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JR Boucicaut

Sher-Wood 5030

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Sherwood 5030

Flex: Listed as 85

Curve: Havlat (Lidstrom clone)

Defenseman 5’11†230lbs(body by Samuel Adams)

Blade: It seems pretty stiff for a woodie. I love this curve, so I jumped at the chance to give the stick a try. It stayed stiff through 2 straight beer league games. I play defense and while I don’t normally take a ton of slappers during the game, I really let some fly during warm ups. During my third game, I rotated this stick with another, so it only got used half the game. But, again during warm ups I fired 10-12 slappers. After the game I inspected the blade, and it really seemed to be going soft. 7.5/10

Shaft/Flex: Listed as 85 flex. I used it uncut for the first game, before cutting exactly 1 inch off. I would say it’s definitely stiffer than than the listed 85(pre-cut). Probably more like 95 flex. I liked the flex, but for those who are strict on their flex requirements, heads up, it’s stiffer than 85. As for the shaft, it’s tapered, so the handle is thinner than the rest of the shaft, which made it comfortable to my smaller hands. The shaft itself is somewhat thick, though. But, the shaved corners off-set that somewhat. I didn’t like the finish on the shaft at first, I thought it might lead to splinters. But, to my surprise that never happened(compared to the 7000, which gave me a nasty splinter) 8/10

Stickhandling/receiving passes: Like any woodie, puck feel is pretty good. I feel like the thick shaft and weight of the stick, slightly inhibited my stickhandling. It felt a little “clumsyâ€. But, as a defenseman, my style isn’t to do a ton of stickhandling anyway. I had no problems receiving passes, and actually felt this stick was above par in that area. Passes seemed to just stick to the blade, even on the backhand. 8/10

Shooting: Very consistant for the first 2 games. I felt like I had good power on my slap shots. My slap shot could be describes as inconsistent, but in warm ups I really enjoyed letting it fly with this stick. In fact, using this stick may have motivated me to practice my slapper, and thus improve in that area. Wrist shots were good as well. I felt good flex and the shots had good power behind them, even if the release was a little slow. I think shooting was where the stick shines. Unfortunately, as with all woodies, after 2.5 games and heavy use during warm ups, the flex consistency and blade stiffness went down hill fast. 9/10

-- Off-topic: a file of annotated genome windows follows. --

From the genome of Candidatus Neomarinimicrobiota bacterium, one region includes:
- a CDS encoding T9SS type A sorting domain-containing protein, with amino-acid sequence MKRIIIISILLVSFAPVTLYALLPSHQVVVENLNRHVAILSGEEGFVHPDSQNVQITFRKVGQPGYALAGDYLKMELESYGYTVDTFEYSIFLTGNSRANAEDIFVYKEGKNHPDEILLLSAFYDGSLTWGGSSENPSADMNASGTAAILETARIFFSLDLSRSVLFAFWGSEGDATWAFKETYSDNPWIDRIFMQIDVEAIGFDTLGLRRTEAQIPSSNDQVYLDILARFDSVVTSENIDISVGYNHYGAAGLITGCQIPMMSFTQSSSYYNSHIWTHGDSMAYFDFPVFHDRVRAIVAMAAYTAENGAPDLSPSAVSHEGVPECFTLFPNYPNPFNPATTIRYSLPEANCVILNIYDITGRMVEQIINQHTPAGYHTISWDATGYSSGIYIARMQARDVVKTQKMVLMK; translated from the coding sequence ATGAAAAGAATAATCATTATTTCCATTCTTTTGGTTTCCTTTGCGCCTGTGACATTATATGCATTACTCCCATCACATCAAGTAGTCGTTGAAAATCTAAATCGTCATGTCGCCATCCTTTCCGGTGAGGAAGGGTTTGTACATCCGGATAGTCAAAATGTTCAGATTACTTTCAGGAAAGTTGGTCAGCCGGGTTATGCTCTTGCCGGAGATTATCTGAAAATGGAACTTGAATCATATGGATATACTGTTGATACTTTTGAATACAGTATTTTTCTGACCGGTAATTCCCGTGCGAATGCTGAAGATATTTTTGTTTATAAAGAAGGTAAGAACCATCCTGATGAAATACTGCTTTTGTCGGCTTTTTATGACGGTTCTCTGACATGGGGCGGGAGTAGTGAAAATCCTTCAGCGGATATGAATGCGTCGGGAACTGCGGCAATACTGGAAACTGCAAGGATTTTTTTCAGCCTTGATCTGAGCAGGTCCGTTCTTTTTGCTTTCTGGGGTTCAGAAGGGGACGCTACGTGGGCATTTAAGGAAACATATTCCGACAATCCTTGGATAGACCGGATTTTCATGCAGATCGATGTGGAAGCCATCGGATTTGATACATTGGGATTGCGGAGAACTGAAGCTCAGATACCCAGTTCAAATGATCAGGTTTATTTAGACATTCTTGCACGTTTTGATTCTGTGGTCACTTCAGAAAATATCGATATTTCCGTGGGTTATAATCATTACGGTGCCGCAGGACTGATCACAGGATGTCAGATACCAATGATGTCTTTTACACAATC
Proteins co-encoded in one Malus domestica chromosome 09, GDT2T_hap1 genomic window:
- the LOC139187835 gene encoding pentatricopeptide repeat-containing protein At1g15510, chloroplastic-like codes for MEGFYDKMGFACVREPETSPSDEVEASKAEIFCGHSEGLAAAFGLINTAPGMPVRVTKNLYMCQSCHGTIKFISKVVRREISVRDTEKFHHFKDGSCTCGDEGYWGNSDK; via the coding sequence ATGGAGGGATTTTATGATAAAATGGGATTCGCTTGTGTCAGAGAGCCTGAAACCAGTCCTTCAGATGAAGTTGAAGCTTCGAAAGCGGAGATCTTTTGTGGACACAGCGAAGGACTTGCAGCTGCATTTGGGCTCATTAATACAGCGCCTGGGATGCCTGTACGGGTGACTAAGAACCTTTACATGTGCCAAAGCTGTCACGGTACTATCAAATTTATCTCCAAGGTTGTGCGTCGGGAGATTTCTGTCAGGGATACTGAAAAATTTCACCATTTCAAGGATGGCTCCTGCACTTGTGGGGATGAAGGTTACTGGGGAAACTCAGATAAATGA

Weight and Balance: Balance was great, again I love the shaved down handle. Weight, while heavier than the 7000 and other high end wood sticks, was decent for a woodie. But, after playing with a super light pro-stock tapered shaft, stick handling felt a little awkward and cumbersome. That is personal preference/experience, though, so it really shouldn’t play into my grade. 8/10

Durability: Decent for a wood stick I guess. 2.5 games before getting soft and inconsistent flex. However, as a defenseman, the shaft took a beating in the crease, deflecting shots, stick checking, and it held up well. In fact, it felt great whacking opposing forwards sticks with this thing. 8.5/10 (on a woodie scale)

Intangibles: The shaved handle gave it nice feel. The loft on the Lidstrom clone pattern was a bit more than the Easton Lidstrom, which I liked. The shaft was a little thick for my liking, but, as I mentioned, the shaved corners helped that a bit.

Conclusion: Solid feeling and great shooting stick. I really enjoyed the experience and the stick was well worth the $30. I will probably buy another as the Lidstrom pattern is not very popular around here. Finding OPS in this pattern is next to impossible. I can find some blades, but usually have to settle for the low-end Easton Pro’s. I can’t even find Sherwood 950’s in this pattern! After using this stick and a 7000, I prefer the 5030 despite the fact that the complaints I have with this stick(weight, thicker shaft) are remedied on the 7000. For some reason, I just prefer the feel and “shootabilityâ€(is that a word?) on the 5030.

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